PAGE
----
An Elite Saudi Military force, now that is an oxymoron. During the Iran-Iraq war, I remember this entire elite Airforce made up of many of the House of Saudi's princes, to all be sick with the flu when they had to scramble to the border of Kuwait. Our AWAC's and own Navy jets were instead making sure the battles did not spill over in Saudi. When the Iranians stormed Mecca during the Ramadan, they had to call in the French Foreign Legion to take care of things. Their culture is not a violent one, although, the press and movies present a different scenario.

I am curious as to what divisions there are in the House of Saud? It seems they always take our money, our military, and if I am not mistaken, ARAMCO is 100% American. I guess if the House of Saud is 10,0000 children, there are bound to be some that think Iran is a great place.

A stable income? If you are making Trillions and you make a billion less here and there, I guess that is not stable enough?

I do agree with you on why they are breaking the Opec quota system. It's because they can and the others do not have spare capacity to do it. It is of little benefit to the Saudi's to worry about Opec anymore. It is actually in the Saudi's best interest for the Opec countries to be in turmoil to drive oil prices higher if that was all they are about. But it isn't, they are far more intellectual and complex than that. They know the oil shocks cost them money and long term problems. They prefer stability as do most countries.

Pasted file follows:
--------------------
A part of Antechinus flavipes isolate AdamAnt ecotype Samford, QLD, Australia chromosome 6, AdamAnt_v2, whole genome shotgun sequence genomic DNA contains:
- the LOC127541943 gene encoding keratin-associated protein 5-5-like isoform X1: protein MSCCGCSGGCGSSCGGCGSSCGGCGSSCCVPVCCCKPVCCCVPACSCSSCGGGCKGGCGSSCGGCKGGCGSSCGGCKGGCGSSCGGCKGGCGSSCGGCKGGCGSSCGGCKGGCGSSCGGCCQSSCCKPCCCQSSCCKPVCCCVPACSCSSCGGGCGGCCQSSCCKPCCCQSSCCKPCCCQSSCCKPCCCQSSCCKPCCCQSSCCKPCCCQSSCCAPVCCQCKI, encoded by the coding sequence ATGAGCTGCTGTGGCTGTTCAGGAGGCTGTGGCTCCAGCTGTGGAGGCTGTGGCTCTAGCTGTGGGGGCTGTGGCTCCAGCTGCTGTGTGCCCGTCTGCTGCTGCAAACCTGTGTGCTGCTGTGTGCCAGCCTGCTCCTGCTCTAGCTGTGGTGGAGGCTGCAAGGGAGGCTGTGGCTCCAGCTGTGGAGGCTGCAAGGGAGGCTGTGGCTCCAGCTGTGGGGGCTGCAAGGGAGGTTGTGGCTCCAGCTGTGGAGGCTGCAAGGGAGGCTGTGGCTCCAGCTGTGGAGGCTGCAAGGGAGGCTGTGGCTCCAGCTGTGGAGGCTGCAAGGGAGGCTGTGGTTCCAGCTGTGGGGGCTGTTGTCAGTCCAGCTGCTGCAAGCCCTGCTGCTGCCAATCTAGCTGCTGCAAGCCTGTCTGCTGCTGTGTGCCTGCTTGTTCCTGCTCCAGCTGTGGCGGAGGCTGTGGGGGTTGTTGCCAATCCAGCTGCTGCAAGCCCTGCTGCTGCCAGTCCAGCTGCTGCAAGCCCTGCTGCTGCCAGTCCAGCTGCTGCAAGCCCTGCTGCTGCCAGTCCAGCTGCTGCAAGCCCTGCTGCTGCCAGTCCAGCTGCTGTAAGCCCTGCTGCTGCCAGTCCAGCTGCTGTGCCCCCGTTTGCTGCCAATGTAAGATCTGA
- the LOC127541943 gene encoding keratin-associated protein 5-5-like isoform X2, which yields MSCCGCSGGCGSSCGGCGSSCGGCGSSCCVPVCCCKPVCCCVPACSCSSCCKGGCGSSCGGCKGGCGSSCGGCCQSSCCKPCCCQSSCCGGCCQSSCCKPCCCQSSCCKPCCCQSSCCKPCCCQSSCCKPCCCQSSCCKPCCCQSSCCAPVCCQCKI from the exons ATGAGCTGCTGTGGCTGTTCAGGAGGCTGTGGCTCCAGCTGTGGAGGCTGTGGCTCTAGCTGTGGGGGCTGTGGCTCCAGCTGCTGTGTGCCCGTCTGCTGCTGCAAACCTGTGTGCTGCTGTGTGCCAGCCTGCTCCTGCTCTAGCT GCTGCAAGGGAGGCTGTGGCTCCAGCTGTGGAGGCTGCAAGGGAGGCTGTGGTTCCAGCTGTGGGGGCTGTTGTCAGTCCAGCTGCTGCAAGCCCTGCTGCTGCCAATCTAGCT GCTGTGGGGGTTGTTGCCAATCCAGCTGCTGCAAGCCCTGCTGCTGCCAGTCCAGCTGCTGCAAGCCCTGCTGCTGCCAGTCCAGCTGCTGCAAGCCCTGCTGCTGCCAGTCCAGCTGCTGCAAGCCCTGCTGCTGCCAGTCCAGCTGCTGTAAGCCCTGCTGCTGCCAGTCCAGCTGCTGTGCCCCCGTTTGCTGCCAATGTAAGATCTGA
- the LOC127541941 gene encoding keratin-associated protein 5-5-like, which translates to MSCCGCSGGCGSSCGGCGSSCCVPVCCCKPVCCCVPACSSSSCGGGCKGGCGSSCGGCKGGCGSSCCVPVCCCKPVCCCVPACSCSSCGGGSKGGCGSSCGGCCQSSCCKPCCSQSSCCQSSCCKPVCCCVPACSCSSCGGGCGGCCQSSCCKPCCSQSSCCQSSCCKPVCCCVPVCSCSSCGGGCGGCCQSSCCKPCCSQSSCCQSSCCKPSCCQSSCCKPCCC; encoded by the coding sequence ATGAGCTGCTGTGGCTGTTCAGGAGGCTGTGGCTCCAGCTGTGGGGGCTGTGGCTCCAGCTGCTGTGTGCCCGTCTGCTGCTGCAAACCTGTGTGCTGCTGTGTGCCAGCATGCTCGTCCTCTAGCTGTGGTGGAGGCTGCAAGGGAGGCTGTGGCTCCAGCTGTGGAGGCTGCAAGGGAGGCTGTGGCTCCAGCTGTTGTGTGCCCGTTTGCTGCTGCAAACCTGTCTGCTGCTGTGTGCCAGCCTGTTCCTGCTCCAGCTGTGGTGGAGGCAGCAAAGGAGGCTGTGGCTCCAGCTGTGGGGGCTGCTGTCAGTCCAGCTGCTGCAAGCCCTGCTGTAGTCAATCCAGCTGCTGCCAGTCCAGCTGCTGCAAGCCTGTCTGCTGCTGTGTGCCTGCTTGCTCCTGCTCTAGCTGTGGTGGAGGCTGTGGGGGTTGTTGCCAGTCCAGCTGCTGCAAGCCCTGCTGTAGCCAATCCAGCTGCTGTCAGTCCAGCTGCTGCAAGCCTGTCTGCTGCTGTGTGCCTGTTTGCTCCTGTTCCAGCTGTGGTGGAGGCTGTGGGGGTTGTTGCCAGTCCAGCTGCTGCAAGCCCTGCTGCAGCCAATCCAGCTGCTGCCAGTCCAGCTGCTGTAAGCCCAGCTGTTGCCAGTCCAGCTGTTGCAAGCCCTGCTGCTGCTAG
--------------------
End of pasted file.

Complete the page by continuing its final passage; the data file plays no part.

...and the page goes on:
brian - Thanks. Good to hear a non-US perspective. Keep it up.

"...if I am not mistaken, ARAMCO is 100% American."

ARAMCO may have been essentially 100% American for a period of about 40 years (1933-1973) when it was controlled by a consortium of four American oil majors (Chevron, Texaco, Exxon and Mobil). But by 1973, the Saudi state had taken a 25% interest in ARAMCO, and in 1980 the Saudis made it a 100% interest, taking full control of their nation's oil enterprise.

Prior to 1980, ARAMCO meant 'Arabian American Oil Company'. Now the full name is 'Saudi ARAMCO', which stands for the 'Saudi Arabian Oil Company'. And even though the company name no longer includes the word 'American', the Saudis have still retained 'AM' in the ARAMCO acronym. Perhaps they were being diplomatic (or even sentimental ;) but I think it would have been perfectly logical if the new official name had become 'Saudi ARABCO'.

Stoneleigh's latest, from yesterday: how peak oil is mostly going to be financially driven, near term. A race to the bottom between finance and resource availability.

She discusses peak oil beginning about halfway through, but don't miss the earlier part about the looming mother of all depressions ;-)

There is another interview TRANSCRIPT to check out. Excellent presentations, but she never quite pinpoints the real problem: predatory financiers and their cute credit swaps, contangos, and high-speed untaxed trades.

Ah, for a Tobin Tax.